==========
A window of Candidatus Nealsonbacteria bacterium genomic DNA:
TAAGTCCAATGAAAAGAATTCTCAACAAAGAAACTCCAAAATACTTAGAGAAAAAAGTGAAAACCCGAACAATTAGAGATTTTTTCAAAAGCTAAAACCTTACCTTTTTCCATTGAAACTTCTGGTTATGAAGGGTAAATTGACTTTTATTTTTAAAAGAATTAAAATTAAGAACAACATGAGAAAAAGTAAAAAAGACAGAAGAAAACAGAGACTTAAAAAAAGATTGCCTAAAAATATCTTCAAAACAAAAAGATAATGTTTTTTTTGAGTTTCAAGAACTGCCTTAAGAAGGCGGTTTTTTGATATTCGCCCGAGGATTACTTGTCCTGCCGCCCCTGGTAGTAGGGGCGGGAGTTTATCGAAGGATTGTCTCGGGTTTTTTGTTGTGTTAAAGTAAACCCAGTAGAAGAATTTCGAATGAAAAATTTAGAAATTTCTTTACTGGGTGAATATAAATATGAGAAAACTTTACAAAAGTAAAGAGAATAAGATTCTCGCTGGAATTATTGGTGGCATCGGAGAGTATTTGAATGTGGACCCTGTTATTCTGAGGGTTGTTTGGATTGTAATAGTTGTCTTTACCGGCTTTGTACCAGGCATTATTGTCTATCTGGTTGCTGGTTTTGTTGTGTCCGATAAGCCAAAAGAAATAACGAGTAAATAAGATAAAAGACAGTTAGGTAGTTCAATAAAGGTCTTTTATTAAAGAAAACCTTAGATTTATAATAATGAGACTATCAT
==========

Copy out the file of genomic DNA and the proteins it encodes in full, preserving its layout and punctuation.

A window of Candidatus Nealsonbacteria bacterium genomic DNA:
TAAGTCCAATGAAAAGAATTCTCAACAAAGAAACTCCAAAATACTTAGAGAAAAAAGTGAAAACCCGAACAATTAGAGATTTTTTCAAAAGCTAAAACCTTACCTTTTTCCATTGAAACTTCTGGTTATGAAGGGTAAATTGACTTTTATTTTTAAAAGAATTAAAATTAAGAACAACATGAGAAAAAGTAAAAAAGACAGAAGAAAACAGAGACTTAAAAAAAGATTGCCTAAAAATATCTTCAAAACAAAAAGATAATGTTTTTTTTGAGTTTCAAGAACTGCCTTAAGAAGGCGGTTTTTTGATATTCGCCCGAGGATTACTTGTCCTGCCGCCCCTGGTAGTAGGGGCGGGAGTTTATCGAAGGATTGTCTCGGGTTTTTTGTTGTGTTAAAGTAAACCCAGTAGAAGAATTTCGAATGAAAAATTTAGAAATTTCTTTACTGGGTGAATATAAATATGAGAAAACTTTACAAAAGTAAAGAGAATAAGATTCTCGCTGGAATTATTGGTGGCATCGGAGAGTATTTGAATGTGGACCCTGTTATTCTGAGGGTTGTTTGGATTGTAATAGTTGTCTTTACCGGCTTTGTACCAGGCATTATTGTCTATCTGGTTGCTGGTTTTGTTGTGTCCGATAAGCCAAAAGAAATAACGAGTAAATAAGATAAAAGACAGTTAGGTAGTTCAATAAAGGTCTTTTATTAAAGAAAACCTTAGATTTATAATAATGAGACTATCAT